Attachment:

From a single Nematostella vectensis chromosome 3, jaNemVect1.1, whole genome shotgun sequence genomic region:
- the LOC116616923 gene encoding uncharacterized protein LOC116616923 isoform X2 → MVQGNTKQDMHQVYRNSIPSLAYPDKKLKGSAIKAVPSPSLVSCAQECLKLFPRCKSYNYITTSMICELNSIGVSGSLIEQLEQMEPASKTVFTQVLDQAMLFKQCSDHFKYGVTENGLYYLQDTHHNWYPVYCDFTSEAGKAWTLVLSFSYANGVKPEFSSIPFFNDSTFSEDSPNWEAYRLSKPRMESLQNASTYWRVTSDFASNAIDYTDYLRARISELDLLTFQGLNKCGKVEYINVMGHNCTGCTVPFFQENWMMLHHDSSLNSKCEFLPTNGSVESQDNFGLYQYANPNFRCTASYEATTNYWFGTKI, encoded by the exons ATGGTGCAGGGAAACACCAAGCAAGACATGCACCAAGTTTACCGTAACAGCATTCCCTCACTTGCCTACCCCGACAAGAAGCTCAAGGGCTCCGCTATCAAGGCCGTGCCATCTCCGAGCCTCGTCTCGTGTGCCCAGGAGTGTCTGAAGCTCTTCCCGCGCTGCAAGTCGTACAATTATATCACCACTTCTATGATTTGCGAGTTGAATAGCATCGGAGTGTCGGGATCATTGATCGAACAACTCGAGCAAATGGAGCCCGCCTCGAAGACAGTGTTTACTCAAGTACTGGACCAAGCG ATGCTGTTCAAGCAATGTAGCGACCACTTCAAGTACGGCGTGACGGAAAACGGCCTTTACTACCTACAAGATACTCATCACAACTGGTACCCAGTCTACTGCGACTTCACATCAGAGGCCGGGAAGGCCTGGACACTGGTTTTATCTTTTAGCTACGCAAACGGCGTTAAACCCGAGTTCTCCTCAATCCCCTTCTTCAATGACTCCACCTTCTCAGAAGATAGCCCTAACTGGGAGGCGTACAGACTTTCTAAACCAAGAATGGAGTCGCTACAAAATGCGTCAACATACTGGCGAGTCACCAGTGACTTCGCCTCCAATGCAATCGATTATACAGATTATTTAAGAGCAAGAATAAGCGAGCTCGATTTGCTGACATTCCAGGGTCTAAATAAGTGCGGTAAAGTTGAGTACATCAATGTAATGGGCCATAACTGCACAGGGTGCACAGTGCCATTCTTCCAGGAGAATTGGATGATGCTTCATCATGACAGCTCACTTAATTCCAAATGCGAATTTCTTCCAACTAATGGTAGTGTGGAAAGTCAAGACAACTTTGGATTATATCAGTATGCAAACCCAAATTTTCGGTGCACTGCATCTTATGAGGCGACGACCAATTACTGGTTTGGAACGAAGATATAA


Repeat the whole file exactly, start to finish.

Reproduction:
From a single Nematostella vectensis chromosome 3, jaNemVect1.1, whole genome shotgun sequence genomic region:
- the LOC116616923 gene encoding uncharacterized protein LOC116616923 isoform X2 → MVQGNTKQDMHQVYRNSIPSLAYPDKKLKGSAIKAVPSPSLVSCAQECLKLFPRCKSYNYITTSMICELNSIGVSGSLIEQLEQMEPASKTVFTQVLDQAMLFKQCSDHFKYGVTENGLYYLQDTHHNWYPVYCDFTSEAGKAWTLVLSFSYANGVKPEFSSIPFFNDSTFSEDSPNWEAYRLSKPRMESLQNASTYWRVTSDFASNAIDYTDYLRARISELDLLTFQGLNKCGKVEYINVMGHNCTGCTVPFFQENWMMLHHDSSLNSKCEFLPTNGSVESQDNFGLYQYANPNFRCTASYEATTNYWFGTKI, encoded by the exons ATGGTGCAGGGAAACACCAAGCAAGACATGCACCAAGTTTACCGTAACAGCATTCCCTCACTTGCCTACCCCGACAAGAAGCTCAAGGGCTCCGCTATCAAGGCCGTGCCATCTCCGAGCCTCGTCTCGTGTGCCCAGGAGTGTCTGAAGCTCTTCCCGCGCTGCAAGTCGTACAATTATATCACCACTTCTATGATTTGCGAGTTGAATAGCATCGGAGTGTCGGGATCATTGATCGAACAACTCGAGCAAATGGAGCCCGCCTCGAAGACAGTGTTTACTCAAGTACTGGACCAAGCG ATGCTGTTCAAGCAATGTAGCGACCACTTCAAGTACGGCGTGACGGAAAACGGCCTTTACTACCTACAAGATACTCATCACAACTGGTACCCAGTCTACTGCGACTTCACATCAGAGGCCGGGAAGGCCTGGACACTGGTTTTATCTTTTAGCTACGCAAACGGCGTTAAACCCGAGTTCTCCTCAATCCCCTTCTTCAATGACTCCACCTTCTCAGAAGATAGCCCTAACTGGGAGGCGTACAGACTTTCTAAACCAAGAATGGAGTCGCTACAAAATGCGTCAACATACTGGCGAGTCACCAGTGACTTCGCCTCCAATGCAATCGATTATACAGATTATTTAAGAGCAAGAATAAGCGAGCTCGATTTGCTGACATTCCAGGGTCTAAATAAGTGCGGTAAAGTTGAGTACATCAATGTAATGGGCCATAACTGCACAGGGTGCACAGTGCCATTCTTCCAGGAGAATTGGATGATGCTTCATCATGACAGCTCACTTAATTCCAAATGCGAATTTCTTCCAACTAATGGTAGTGTGGAAAGTCAAGACAACTTTGGATTATATCAGTATGCAAACCCAAATTTTCGGTGCACTGCATCTTATGAGGCGACGACCAATTACTGGTTTGGAACGAAGATATAA